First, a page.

gnome_config_push_prefix (gnome_client_get_config_prefix (client));
restart_ok = gnome_mdi_restore_state(GNOME_MDI(mdi), "MDI Session",
gnome_config_pop_prefix ();

The restart_ok is a boolean value telling you if the loading actually loaded all the data correctly.


You should also bind the destroy signal of the mdi object to do gtk_main_quit when the mdi is destroyed.

The MDI Children

For complicated apps, all children should be derived from the virtual GnomeMDIChild object. For simple apps, you don't need to derive a new object, you can just use the GnomeMDIGenericChild, and use the fact that you can store arbitrary data on arbitrary GtkObjects to store your own data on the object.

To use the generic child object, you create it with gnome_mdi_generic_child_new to which you pass the name of the child. When you get the object, you will need to set it up for your use. First you add a function for creating new views of the same data. A view is just a different window displaying the same file or data. This is done with a call to gnome_mdi_generic_child_set_view_creator to which you pass a pointer to a creator function which takes the child widget and a data pointer as arguments and returns a data widget, which is not the actual child widget, but actually the child of the GnomeMDIGenericChild widget. After this you set the template for the child's menus with gnome_mdi_child_set_menu_template, to which you pass the GnomeUIInfo array pointer of the child menu definitions. Then you should call gnome_mdi_generic_child_set_config_func to set a function which returns a newly allocated string to save in the config file. This string will be used to load up the child next time you start and do the gnome_mdi_restore_state call. It should probably be a filename of the document, or some string from which you can completely recreate that window/document. Then you need to call gnome_mdi_generic_child_set_label_func with a pointer to a function that takes the GnomeMDIGenericChild as the first argument, the old label widget pointer as the second argument, which would be null if no label widget was yet set, and a data argument. This function can either create a new label and destroy the old one, or just set the label if the label exists. The label can be any widget, for example the gnome-hello-7-mdi example code uses a horizontal box widget into which it adds a pixmap and a gtk label. After this if you need to add the child to the mdi yourself, if you are loading a new file for example, you use gnome_mdi_add_child and gnome_mdi_add_view, to add a new child and a new view to the mdi. If you are creating a new child from the gnome_mdi_restore_state function, you should just return the child, the mdi will take care of adding it and adding the appropriate views. You also probably want to set some data on the child widget at this time to store your data with the object.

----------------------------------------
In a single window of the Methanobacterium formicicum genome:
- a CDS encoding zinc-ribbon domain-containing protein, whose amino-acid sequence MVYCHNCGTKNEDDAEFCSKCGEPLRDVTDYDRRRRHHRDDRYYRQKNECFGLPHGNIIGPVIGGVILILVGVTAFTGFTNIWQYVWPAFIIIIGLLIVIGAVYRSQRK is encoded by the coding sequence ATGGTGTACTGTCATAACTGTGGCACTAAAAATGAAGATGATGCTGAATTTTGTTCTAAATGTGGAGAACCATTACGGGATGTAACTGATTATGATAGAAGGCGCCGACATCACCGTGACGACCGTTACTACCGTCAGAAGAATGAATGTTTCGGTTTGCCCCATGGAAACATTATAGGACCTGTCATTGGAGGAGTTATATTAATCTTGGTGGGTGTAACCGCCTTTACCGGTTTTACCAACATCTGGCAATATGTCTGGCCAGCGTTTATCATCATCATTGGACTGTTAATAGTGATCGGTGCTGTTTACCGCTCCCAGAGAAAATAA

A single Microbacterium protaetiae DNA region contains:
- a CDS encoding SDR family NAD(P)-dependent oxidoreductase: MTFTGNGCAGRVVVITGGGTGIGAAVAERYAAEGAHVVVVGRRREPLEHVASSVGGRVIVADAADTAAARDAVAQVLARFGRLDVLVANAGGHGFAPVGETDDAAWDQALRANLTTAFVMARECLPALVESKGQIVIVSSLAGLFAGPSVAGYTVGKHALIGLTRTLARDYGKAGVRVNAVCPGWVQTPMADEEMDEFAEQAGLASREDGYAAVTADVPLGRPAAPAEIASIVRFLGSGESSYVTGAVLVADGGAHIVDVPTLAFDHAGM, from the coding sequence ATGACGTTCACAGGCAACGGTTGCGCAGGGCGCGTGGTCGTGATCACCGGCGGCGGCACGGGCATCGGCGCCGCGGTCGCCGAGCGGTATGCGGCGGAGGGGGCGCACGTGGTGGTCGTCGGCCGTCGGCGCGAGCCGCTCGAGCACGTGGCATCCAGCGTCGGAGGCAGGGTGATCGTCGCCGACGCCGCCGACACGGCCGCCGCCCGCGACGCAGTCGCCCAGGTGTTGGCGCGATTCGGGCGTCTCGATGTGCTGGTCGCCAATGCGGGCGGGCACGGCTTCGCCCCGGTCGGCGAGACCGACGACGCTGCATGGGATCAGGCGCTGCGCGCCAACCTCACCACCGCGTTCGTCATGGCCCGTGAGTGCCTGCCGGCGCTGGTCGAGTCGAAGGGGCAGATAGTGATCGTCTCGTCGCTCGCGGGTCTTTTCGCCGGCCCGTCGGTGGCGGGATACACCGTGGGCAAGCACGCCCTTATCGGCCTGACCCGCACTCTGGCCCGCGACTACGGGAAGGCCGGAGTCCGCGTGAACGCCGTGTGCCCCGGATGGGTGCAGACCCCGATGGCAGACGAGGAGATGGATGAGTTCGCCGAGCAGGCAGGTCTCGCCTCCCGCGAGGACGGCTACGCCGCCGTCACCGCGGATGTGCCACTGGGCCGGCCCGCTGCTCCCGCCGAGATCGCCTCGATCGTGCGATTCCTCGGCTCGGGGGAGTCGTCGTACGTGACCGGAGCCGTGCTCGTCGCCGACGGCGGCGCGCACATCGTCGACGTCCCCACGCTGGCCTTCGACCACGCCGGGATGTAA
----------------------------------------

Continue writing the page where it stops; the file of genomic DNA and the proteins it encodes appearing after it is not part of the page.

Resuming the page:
Here's a short example of creating a new child.

GnomeMDI *mdi;
GnomeMDIGenericChild *child;
/*create a new child named 'name'*/
if((child = gnome_mdi_generic_child_new(name)) != NULL) {
        /*creator of a view*/
                (child, my_child_create_view, NULL);
        /*set a menu template for child menu*/
                (GNOME_MDI_CHILD(child), main_child_menu);
        /*set function to get config string*/
                (child, my_child_get_config_string, NULL);
        /*set function that sets or creates a label*/
                (child, my_child_set_label, NULL);